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Franklin-Belfort tops UFC 103 preview
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Rich Franklin vs. Vitor BelfortWhen you look at this bout on the surface, you can't imagine it having much impact on the UFC. The fight is taking place at 195 pounds, a meaningless number between the 205-pound division that Franklin currently calls home and the 185-pound division that Belfort is expected to land in. It's Franklin's second straight fight at the nonexistent weight class; he defeated the popular Wanderlei Silva back at UFC 99 in June. Both fighters are going in the opposite directions; Franklin is biding his time in the hopes that he'll somehow find himself in the light heavyweight title mix at some point in the future, but is content to simply have exciting fights in the meantime. Belfort is virtually guaranteed a future shot at middleweight champion Anderson Silva no matter what happens in this fight, but has made noises about competing at light heavyweight as well. Belfort's UFC return is the major story of the bout, and for good reason. More than a decade ago, he was dubbed "The Phenom", the prototype for the next generation of mixed martial artists. He was a Brazilian jiujitsu master with some of the fastest and nastiest boxing hands on the planet, mixing power and ferocity with unprecedented speed. He had all the potential in the world. Unfortunately, Belfort's career hasn't gone as planned. His last UFC run in 2005 didn't go as planned, but he certainly had a valid excuse his sister Priscila was kidnapped in 2005 and a distracted Belfort couldn't seem to get back on track. Since late 2006, however, Belfort is undefeated and has shown brief flashes of what hardcore fans like to call "the old Vitor." Belfort's last victory came in January of this year when he landed a seven-second brutal knockout of the ultra-tough Matt Lindland that left Lindland twitching on the canvas.
Mirko Cro Cop vs. Junior dos SantosCro Cop's star has been fading over the past few years, but he's determined to right the ship and make a run for the UFC heavyweight championship. He says he's finally comfortable in the cage and is 100 percent healthy and mentally focused for the first time since his glory years in Pride. Standing in his way, though, is dos Santos. Trained by the Nogueira brothers, the young Brazilian is one of the brightest prospects in the heavyweight division. He made his UFC debut by knocking out top heavyweight Fabricio Werdum, who had never been finished prior to the fight. This fight will not go to the ground, and it has all the right ingredients for fight of the night. Both fighters despise the idea of a ground fight, and thus will simply stand and trade knockout punches for the duration of the fight. If Cro Cop is his Pride version, a fighter comfortable in his own skin and with his surroundings, then he could very well finish Dos Santos. If a tentative Cro Cop steps into the cage, however, it's going to be a short night. Dos Santos has the striking skills and the power to finish just about anyone.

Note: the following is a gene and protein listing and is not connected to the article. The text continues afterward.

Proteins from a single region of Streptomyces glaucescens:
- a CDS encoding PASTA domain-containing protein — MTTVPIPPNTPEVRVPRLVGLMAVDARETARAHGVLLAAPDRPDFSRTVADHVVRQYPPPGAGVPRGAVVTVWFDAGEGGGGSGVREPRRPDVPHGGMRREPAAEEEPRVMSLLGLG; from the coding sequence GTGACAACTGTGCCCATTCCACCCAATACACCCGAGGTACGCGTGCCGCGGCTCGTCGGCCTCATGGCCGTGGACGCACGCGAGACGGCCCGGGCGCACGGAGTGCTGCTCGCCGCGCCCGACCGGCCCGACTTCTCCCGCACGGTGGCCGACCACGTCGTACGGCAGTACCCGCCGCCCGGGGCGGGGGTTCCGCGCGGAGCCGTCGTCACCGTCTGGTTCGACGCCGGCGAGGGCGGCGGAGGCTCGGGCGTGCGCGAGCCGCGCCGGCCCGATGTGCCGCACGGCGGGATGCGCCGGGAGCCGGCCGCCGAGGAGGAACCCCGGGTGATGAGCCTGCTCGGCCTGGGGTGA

Martin Kampmann vs. Paul DaleyPoor Kampmann. He was scheduled to face Mike Swick in a No. 1-contender bout for the welterweight championship, but Swick suffered a concussion and had to pull out of the bout. Swick was replaced with Daley, but a Kampmann victory no longer means a shot at the belt. Daley is an Affliction refugee. Scheduled to face Jay Hieron at the canceled Affliction show in August, Daley signed with the UFC when Affliction closed and returned to the UFC fold. He was scheduled to fight on the undercard of UFC 103, but was asked to replace Swick on the main card. Daley is an exciting striker, but he's never faced anyone like Kampmann. The Denmark native has faced the best in the world and has come out on top more often than not; the past three years have seen Kampmann score victories over Thales Leites, Jorge Rivera and Carlos Condit. Daley has a puncher's chance, but that's about it. He's out of his league against his opponent in this one.
Josh Koscheck vs. Frank TriggThese two fighters are almost mirror images of one another, with stellar wrestling pedigrees almost completely tossed aside in favor of rapidly-improving striking games. Both have the kind of wrestling skills that can easily dictate the pace of a fight, but seemingly prefer to stand and strike. Koscheck is a younger, stronger and faster version of Trigg. His time at American Kickboxing Academy has turned him into a well-rounded and powerful striker, which is a far cry from the Josh Koscheck that emerged from the Ultimate Fighter house. Koscheck can dominate just about anyone when relying on wrestling alone, but has learned one of the most important facts about life in the UFC: in order to stick around, in order to make more money, you have to be exciting. Trigg wants to capture the same type of legacy that fighters like Randy Couture and Chuck Liddell enjoy. That's the sole reason for his return to the UFC, and it has to be the truth; why else would Trigg give up a comfortable career as a broadcaster and radio personality and put himself through the rigors of training for a fight at his age?
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